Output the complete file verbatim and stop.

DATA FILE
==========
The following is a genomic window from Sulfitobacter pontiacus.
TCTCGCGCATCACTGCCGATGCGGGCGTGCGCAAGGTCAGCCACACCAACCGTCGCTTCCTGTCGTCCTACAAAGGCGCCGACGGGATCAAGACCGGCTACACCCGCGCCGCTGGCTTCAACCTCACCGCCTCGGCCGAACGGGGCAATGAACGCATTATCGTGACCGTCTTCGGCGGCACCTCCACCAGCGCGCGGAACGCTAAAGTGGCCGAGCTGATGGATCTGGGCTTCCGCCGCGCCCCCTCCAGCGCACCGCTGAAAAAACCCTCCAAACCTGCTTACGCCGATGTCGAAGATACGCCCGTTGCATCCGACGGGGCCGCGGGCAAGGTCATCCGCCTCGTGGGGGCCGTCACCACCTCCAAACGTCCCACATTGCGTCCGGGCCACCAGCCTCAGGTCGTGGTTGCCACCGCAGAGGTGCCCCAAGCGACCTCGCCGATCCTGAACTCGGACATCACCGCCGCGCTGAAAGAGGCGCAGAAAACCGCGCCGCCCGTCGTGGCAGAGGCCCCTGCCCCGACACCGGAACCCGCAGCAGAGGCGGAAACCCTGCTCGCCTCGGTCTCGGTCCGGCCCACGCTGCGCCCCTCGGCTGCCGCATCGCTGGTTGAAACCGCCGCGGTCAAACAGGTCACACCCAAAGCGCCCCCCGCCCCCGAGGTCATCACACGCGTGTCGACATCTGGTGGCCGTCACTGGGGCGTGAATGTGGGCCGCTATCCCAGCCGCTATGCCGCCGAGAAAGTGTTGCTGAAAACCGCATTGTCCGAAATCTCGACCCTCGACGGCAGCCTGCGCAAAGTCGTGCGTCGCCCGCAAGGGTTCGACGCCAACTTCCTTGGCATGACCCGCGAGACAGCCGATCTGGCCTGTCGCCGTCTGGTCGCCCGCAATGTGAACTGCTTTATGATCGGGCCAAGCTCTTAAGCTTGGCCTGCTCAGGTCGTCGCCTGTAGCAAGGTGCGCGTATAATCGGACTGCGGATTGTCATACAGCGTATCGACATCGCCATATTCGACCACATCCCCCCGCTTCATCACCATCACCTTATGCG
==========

The following is a genomic window from Sulfitobacter pontiacus.
TCTCGCGCATCACTGCCGATGCGGGCGTGCGCAAGGTCAGCCACACCAACCGTCGCTTCCTGTCGTCCTACAAAGGCGCCGACGGGATCAAGACCGGCTACACCCGCGCCGCTGGCTTCAACCTCACCGCCTCGGCCGAACGGGGCAATGAACGCATTATCGTGACCGTCTTCGGCGGCACCTCCACCAGCGCGCGGAACGCTAAAGTGGCCGAGCTGATGGATCTGGGCTTCCGCCGCGCCCCCTCCAGCGCACCGCTGAAAAAACCCTCCAAACCTGCTTACGCCGATGTCGAAGATACGCCCGTTGCATCCGACGGGGCCGCGGGCAAGGTCATCCGCCTCGTGGGGGCCGTCACCACCTCCAAACGTCCCACATTGCGTCCGGGCCACCAGCCTCAGGTCGTGGTTGCCACCGCAGAGGTGCCCCAAGCGACCTCGCCGATCCTGAACTCGGACATCACCGCCGCGCTGAAAGAGGCGCAGAAAACCGCGCCGCCCGTCGTGGCAGAGGCCCCTGCCCCGACACCGGAACCCGCAGCAGAGGCGGAAACCCTGCTCGCCTCGGTCTCGGTCCGGCCCACGCTGCGCCCCTCGGCTGCCGCATCGCTGGTTGAAACCGCCGCGGTCAAACAGGTCACACCCAAAGCGCCCCCCGCCCCCGAGGTCATCACACGCGTGTCGACATCTGGTGGCCGTCACTGGGGCGTGAATGTGGGCCGCTATCCCAGCCGCTATGCCGCCGAGAAAGTGTTGCTGAAAACCGCATTGTCCGAAATCTCGACCCTCGACGGCAGCCTGCGCAAAGTCGTGCGTCGCCCGCAAGGGTTCGACGCCAACTTCCTTGGCATGACCCGCGAGACAGCCGATCTGGCCTGTCGCCGTCTGGTCGCCCGCAATGTGAACTGCTTTATGATCGGGCCAAGCTCTTAAGCTTGGCCTGCTCAGGTCGTCGCCTGTAGCAAGGTGCGCGTATAATCGGACTGCGGATTGTCATACAGCGTATCGACATCGCCATATTCGACCACATCCCCCCGCTTCATCACCATCACCTTATGCG